There are three Active modes and three Manual modes for the rider to choose from. When set in Active the damping force is controlled and optimised to suit the riding conditions. Within the Active Modes the rider can also make fine personal adjustments.
There’s also Rear Lift Control (RLC) to help keep the rear end under control when braking hard, especially into corners, while there’s also Cornering ABS which controls braking force according to lean angle, even when panic braking. This is a massive departure for Honda, having ditched their own C-ABS system in favour of a third-party solution – saving around 10kg in the process.
New CBR1000RR dash
Like the RC213V-S, the Fireblade SP uses a full-colour TFT liquid crystal dash that automatically adjusts to ambient light and features three display modes; Street, Circuit and Mechanic – so you can choose what you see.
Street mode displays riding modes, plus the settings for Power, HSTC, Selectable Engine Brake and Suspension. The onboard computer calculates instantaneous and average fuel economy, trip fuel consumption, average speed and time after last ignition plus remaining fuel after RES light and more.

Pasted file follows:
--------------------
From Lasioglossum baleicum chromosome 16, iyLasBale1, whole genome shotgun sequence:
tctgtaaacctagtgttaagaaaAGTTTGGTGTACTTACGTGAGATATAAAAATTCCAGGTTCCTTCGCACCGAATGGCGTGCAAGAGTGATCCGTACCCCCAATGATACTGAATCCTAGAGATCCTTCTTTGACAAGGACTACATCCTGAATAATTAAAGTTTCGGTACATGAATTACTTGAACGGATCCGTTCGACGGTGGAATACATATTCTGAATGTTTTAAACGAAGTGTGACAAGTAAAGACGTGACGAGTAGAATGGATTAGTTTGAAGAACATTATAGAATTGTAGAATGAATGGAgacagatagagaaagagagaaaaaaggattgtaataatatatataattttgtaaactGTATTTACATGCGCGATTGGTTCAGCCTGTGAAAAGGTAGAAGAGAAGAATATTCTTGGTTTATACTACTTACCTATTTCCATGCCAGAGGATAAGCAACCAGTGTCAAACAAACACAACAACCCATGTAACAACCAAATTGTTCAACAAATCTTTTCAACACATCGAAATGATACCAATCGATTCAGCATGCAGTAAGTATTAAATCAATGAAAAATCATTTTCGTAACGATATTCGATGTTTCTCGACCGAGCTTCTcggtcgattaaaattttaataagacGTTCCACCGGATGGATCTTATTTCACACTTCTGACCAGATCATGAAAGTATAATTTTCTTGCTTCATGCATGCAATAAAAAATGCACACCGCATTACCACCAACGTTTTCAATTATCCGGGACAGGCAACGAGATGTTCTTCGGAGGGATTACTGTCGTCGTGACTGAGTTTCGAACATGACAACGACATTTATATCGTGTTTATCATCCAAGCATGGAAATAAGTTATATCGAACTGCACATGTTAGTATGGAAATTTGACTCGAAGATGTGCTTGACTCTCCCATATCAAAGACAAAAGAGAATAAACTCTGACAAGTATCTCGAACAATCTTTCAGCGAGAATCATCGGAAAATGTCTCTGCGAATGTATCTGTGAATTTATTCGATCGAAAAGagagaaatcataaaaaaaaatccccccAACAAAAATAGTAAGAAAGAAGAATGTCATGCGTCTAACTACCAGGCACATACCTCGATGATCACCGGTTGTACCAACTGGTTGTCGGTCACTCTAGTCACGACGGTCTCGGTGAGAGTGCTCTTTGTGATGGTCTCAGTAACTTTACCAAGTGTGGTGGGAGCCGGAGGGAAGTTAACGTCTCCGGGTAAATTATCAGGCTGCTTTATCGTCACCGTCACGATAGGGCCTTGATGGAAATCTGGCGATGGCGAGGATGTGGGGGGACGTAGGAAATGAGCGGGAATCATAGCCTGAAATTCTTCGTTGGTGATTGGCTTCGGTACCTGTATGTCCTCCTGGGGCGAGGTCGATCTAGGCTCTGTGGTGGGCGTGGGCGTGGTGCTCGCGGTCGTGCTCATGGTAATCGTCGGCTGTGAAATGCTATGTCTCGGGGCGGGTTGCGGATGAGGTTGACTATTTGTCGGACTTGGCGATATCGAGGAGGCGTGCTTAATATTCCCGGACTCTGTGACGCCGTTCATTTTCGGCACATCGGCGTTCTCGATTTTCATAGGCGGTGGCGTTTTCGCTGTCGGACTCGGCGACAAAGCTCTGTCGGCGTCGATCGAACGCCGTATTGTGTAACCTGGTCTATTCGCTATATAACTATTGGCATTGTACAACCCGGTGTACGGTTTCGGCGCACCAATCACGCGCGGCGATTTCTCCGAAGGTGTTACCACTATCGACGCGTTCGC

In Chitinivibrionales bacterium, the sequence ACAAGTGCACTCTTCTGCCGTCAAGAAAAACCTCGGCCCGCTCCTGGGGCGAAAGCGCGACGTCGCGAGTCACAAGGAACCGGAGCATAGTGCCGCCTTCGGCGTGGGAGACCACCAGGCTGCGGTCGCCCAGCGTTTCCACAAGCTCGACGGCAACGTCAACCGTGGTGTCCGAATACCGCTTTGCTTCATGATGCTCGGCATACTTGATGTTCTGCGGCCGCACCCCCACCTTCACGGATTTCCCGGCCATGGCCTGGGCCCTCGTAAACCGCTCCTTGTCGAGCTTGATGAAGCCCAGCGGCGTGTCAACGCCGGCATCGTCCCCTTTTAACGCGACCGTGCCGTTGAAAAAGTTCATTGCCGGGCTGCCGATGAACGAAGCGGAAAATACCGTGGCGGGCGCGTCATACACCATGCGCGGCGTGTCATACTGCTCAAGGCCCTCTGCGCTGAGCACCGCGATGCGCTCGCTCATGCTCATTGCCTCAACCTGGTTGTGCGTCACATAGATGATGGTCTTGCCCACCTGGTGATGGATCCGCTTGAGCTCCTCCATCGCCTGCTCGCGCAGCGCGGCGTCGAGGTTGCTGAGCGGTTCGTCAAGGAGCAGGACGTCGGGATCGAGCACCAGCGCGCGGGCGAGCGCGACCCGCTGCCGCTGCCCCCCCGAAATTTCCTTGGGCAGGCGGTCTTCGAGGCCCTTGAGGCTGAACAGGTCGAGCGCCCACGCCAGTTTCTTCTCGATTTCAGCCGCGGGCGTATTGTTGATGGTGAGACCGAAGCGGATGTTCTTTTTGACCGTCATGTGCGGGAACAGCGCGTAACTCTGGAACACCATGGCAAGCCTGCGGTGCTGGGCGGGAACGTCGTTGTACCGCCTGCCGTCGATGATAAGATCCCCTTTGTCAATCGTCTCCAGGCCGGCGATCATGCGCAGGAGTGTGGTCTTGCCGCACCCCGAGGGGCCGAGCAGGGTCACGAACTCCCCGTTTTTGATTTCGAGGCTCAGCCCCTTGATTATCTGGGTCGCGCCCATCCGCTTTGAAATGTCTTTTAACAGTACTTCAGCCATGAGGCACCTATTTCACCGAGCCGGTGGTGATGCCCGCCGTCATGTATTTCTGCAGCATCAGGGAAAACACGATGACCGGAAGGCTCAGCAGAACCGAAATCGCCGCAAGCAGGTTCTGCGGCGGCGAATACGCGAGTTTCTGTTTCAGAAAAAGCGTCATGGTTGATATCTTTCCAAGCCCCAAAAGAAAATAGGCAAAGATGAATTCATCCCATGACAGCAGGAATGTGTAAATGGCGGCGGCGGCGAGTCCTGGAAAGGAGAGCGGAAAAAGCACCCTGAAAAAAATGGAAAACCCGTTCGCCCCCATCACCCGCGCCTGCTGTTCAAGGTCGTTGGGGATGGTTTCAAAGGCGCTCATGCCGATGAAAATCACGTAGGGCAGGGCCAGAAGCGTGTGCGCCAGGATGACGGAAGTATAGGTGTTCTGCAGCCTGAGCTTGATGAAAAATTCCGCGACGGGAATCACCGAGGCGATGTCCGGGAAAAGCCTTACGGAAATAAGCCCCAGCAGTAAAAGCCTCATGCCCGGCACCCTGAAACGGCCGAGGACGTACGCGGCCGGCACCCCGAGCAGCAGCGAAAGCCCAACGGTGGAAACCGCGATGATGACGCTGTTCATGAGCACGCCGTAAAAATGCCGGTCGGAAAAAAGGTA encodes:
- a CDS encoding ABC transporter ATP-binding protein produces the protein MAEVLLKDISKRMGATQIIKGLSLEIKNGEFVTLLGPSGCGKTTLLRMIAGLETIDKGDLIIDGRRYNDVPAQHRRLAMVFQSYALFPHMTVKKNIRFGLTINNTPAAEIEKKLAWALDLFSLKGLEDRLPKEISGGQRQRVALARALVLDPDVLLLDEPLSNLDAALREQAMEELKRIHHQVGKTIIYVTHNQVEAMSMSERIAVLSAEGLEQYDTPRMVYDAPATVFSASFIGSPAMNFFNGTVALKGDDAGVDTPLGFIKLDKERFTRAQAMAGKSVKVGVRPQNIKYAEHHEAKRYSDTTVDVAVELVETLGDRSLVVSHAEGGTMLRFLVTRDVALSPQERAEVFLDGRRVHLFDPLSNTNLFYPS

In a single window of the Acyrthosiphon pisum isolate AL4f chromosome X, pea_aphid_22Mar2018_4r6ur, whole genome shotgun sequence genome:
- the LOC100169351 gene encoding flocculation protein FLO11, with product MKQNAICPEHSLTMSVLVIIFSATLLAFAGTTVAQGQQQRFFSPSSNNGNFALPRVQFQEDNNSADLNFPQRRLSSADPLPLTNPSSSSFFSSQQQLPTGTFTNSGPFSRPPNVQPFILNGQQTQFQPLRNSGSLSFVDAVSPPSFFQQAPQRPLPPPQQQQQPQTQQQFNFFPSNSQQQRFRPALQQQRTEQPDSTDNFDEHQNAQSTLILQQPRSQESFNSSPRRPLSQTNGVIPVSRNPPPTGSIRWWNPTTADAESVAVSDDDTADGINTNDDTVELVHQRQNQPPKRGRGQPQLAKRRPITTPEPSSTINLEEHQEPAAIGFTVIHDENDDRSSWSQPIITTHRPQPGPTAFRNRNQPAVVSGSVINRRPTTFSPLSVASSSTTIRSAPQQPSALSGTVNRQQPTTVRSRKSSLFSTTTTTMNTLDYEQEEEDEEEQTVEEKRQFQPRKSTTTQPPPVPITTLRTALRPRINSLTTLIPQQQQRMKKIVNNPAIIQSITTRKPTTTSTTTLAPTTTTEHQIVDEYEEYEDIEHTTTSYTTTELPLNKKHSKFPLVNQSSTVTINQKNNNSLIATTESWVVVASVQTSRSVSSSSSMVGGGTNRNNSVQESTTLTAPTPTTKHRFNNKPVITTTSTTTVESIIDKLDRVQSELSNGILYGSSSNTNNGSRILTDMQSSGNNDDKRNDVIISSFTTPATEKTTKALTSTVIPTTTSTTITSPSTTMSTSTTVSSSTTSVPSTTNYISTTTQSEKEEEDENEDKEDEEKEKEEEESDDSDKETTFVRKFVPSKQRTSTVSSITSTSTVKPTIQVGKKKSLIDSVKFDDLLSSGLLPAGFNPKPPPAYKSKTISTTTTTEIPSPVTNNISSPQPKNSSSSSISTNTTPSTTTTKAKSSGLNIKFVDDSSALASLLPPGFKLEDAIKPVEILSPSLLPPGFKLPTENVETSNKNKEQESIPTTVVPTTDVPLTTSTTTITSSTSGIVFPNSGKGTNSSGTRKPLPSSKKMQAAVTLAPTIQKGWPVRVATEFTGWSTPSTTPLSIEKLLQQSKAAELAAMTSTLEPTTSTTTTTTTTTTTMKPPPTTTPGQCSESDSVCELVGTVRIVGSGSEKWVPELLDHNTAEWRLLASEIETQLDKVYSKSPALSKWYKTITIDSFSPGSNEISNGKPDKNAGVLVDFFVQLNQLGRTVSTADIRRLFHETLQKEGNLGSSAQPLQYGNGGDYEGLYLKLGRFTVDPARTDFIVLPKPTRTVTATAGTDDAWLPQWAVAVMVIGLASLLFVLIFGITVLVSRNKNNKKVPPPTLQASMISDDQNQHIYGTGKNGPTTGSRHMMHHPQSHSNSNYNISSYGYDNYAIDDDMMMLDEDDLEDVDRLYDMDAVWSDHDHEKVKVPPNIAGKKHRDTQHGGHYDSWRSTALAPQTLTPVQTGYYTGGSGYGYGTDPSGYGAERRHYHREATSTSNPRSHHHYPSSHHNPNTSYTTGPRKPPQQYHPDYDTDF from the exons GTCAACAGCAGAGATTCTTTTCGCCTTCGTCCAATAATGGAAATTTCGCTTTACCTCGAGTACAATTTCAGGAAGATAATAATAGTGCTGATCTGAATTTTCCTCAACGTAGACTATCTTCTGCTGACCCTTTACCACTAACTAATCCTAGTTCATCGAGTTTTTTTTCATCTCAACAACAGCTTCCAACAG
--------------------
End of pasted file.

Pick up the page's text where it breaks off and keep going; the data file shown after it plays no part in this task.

Circuit mode adds a lap timer, number of laps and difference from the best lap, while Mechanic mode displays the digital tacho, gear position, grip angle, coolant temperature and battery voltage.
CBR1000RR chassis talk
The SP is 14kg lighter than the old Blade, weighing in at a kerb mass of 197kg. Rake and trail remain 23°/96mm but the hollow die-cast twin-spar aluminium frame’s rigidity balance has been significantly adjusted to improve steering response, feel and stability. The frame walls have been thinned to deliver a 500g weight saving, and while its transverse rigidity is unchanged, the frame is 10% more flexible in the torsional plane, which is claimed to deliver a faster-reacting chassis.
To complement the frame changes the aluminium Unit Pro-Link swingarm’s hybrid structure has had the thickness of each section adjusted, saving 100g. The die-cast aluminium subframe gets the same treatment, and now weighs 800g less. The wheelbase is 1404mm; seat height is 831mm.
New wheels shave off another 100g, and wear 120/70 R17 front and 190/50 R17 rear Bridgestone RS10s.
In terms of girth, 24mm of width has been squeezed from the upper fairing, 18mm has been saved across the middle fairing and the knee grip area is 15mm slimmer on each side.
Fireblade electronics and engine
The SP is the first inline four-cylinder engine from Honda to use Throttle by Wire control and is driven by an Acceleration Position Sensor integrated into the right handlebar switchgear.